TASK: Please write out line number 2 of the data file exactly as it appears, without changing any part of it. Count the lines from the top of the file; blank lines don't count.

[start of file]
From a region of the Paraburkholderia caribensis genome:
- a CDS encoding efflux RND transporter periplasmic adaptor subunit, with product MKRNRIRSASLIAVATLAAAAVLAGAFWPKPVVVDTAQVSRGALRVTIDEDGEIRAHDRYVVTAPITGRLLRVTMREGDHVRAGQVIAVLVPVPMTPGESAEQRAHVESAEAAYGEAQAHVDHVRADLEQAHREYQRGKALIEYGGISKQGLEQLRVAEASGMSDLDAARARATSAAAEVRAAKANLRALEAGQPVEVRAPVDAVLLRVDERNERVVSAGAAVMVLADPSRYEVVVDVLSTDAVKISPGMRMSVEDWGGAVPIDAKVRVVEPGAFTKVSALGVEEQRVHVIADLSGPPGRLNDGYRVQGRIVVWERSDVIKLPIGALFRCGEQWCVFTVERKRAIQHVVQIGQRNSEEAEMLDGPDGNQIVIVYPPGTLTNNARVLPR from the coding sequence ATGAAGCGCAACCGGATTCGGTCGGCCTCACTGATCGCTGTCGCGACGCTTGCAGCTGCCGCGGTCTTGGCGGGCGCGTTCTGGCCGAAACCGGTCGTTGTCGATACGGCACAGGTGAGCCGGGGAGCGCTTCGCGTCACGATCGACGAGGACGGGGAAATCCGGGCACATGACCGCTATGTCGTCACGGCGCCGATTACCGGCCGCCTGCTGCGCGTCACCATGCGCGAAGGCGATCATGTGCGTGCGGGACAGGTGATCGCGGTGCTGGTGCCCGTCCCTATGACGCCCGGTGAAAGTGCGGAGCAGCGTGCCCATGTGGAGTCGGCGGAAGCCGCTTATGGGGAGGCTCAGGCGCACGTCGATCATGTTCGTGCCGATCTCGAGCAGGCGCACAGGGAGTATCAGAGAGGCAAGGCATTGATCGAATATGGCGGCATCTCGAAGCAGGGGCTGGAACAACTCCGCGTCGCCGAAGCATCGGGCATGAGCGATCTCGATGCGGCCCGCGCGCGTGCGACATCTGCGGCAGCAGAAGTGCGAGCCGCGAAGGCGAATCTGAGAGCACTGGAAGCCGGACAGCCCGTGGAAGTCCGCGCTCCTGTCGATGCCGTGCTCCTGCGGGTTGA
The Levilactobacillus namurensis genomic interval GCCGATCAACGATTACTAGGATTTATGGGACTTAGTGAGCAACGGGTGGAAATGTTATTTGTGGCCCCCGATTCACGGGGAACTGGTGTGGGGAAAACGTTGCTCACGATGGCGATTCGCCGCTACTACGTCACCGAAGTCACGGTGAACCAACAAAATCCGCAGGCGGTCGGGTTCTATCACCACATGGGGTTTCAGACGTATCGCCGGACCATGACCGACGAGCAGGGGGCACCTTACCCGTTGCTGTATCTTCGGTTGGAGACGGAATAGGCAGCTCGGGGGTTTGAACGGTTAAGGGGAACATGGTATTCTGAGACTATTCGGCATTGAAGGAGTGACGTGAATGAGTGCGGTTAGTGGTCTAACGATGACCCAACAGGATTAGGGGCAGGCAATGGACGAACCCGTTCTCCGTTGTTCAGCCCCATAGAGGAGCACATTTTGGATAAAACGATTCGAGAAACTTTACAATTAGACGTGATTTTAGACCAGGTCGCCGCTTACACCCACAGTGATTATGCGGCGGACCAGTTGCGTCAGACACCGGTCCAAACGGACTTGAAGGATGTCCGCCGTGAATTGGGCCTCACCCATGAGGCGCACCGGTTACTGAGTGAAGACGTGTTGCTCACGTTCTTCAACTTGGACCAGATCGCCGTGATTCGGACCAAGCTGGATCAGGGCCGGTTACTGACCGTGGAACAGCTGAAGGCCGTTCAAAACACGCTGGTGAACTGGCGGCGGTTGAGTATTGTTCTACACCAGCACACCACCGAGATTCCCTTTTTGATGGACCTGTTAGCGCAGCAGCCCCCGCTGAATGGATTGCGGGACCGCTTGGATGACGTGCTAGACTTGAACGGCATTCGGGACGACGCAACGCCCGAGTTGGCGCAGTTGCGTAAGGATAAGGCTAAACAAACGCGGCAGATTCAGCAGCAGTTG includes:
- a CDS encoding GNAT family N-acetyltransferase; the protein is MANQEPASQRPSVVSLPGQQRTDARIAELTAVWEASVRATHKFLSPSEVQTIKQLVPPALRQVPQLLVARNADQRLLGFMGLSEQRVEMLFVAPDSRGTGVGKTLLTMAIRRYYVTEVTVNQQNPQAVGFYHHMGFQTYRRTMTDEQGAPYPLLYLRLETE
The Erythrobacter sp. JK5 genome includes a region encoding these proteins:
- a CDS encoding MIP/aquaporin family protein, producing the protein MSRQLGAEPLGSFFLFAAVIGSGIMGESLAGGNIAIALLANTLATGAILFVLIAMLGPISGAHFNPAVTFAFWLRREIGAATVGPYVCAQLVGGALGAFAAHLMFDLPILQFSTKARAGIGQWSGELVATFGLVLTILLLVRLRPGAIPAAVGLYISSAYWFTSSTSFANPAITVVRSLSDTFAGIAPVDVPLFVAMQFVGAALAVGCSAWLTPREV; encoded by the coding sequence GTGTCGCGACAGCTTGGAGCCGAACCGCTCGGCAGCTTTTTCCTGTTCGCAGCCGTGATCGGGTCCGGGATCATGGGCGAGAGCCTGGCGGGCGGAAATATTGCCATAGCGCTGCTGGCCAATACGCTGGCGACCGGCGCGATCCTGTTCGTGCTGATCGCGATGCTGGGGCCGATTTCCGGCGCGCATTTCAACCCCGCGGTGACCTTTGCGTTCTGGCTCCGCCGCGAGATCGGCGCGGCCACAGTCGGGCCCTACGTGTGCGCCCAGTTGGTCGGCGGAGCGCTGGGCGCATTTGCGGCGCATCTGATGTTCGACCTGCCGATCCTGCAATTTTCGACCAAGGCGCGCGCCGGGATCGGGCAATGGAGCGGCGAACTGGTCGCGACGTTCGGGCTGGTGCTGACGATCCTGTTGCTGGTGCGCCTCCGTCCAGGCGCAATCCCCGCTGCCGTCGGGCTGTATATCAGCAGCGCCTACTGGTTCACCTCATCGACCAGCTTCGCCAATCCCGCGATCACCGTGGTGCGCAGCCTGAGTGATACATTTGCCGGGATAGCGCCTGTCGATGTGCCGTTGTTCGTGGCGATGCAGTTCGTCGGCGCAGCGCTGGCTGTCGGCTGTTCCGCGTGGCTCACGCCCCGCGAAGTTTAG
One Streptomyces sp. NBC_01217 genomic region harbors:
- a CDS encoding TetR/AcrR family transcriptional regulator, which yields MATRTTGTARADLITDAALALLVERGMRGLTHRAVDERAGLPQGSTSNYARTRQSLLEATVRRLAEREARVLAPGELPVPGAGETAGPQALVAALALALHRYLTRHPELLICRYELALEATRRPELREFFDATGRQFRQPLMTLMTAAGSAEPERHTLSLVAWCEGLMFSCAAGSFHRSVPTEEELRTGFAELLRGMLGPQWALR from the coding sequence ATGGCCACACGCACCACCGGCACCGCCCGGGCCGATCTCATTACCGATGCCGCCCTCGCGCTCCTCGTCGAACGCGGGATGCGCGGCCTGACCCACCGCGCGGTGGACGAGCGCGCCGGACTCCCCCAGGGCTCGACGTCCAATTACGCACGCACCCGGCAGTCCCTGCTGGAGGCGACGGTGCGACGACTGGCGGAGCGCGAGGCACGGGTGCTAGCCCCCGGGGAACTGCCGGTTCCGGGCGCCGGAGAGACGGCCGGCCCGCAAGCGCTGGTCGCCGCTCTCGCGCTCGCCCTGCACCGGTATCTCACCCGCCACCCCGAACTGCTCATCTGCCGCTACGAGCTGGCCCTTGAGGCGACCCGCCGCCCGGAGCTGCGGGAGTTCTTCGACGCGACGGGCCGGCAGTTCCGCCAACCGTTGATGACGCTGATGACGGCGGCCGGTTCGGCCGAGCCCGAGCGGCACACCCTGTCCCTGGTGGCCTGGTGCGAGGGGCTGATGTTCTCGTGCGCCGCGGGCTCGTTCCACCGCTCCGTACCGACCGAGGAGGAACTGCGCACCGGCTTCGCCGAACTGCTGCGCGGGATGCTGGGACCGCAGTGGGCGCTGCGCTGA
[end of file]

- a CDS encoding efflux RND transporter periplasmic adaptor subunit, with product MKRNRIRSASLIAVATLAAAAVLAGAFWPKPVVVDTAQVSRGALRVTIDEDGEIRAHDRYVVTAPITGRLLRVTMREGDHVRAGQVIAVLVPVPMTPGESAEQRAHVESAEAAYGEAQAHVDHVRADLEQAHREYQRGKALIEYGGISKQGLEQLRVAEASGMSDLDAARARATSAAAEVRAAKANLRALEAGQPVEVRAPVDAVLLRVDERNERVVSAGAAVMVLADPSRYEVVVDVLSTDAVKISPGMRMSVEDWGGAVPIDAKVRVVEPGAFTKVSALGVEEQRVHVIADLSGPPGRLNDGYRVQGRIVVWERSDVIKLPIGALFRCGEQWCVFTVERKRAIQHVVQIGQRNSEEAEMLDGPDGNQIVIVYPPGTLTNNARVLPR from the coding sequence ATGAAGCGCAACCGGATTCGGTCGGCCTCACTGATCGCTGTCGCGACGCTTGCAGCTGCCGCGGTCTTGGCGGGCGCGTTCTGGCCGAAACCGGTCGTTGTCGATACGGCACAGGTGAGCCGGGGAGCGCTTCGCGTCACGATCGACGAGGACGGGGAAATCCGGGCACATGACCGCTATGTCGTCACGGCGCCGATTACCGGCCGCCTGCTGCGCGTCACCATGCGCGAAGGCGATCATGTGCGTGCGGGACAGGTGATCGCGGTGCTGGTGCCCGTCCCTATGACGCCCGGTGAAAGTGCGGAGCAGCGTGCCCATGTGGAGTCGGCGGAAGCCGCTTATGGGGAGGCTCAGGCGCACGTCGATCATGTTCGTGCCGATCTCGAGCAGGCGCACAGGGAGTATCAGAGAGGCAAGGCATTGATCGAATATGGCGGCATCTCGAAGCAGGGGCTGGAACAACTCCGCGTCGCCGAAGCATCGGGCATGAGCGATCTCGATGCGGCCCGCGCGCGTGCGACATCTGCGGCAGCAGAAGTGCGAGCCGCGAAGGCGAATCTGAGAGCACTGGAAGCCGGACAGCCCGTGGAAGTCCGCGCTCCTGTCGATGCCGTGCTCCTGCGGGTTGA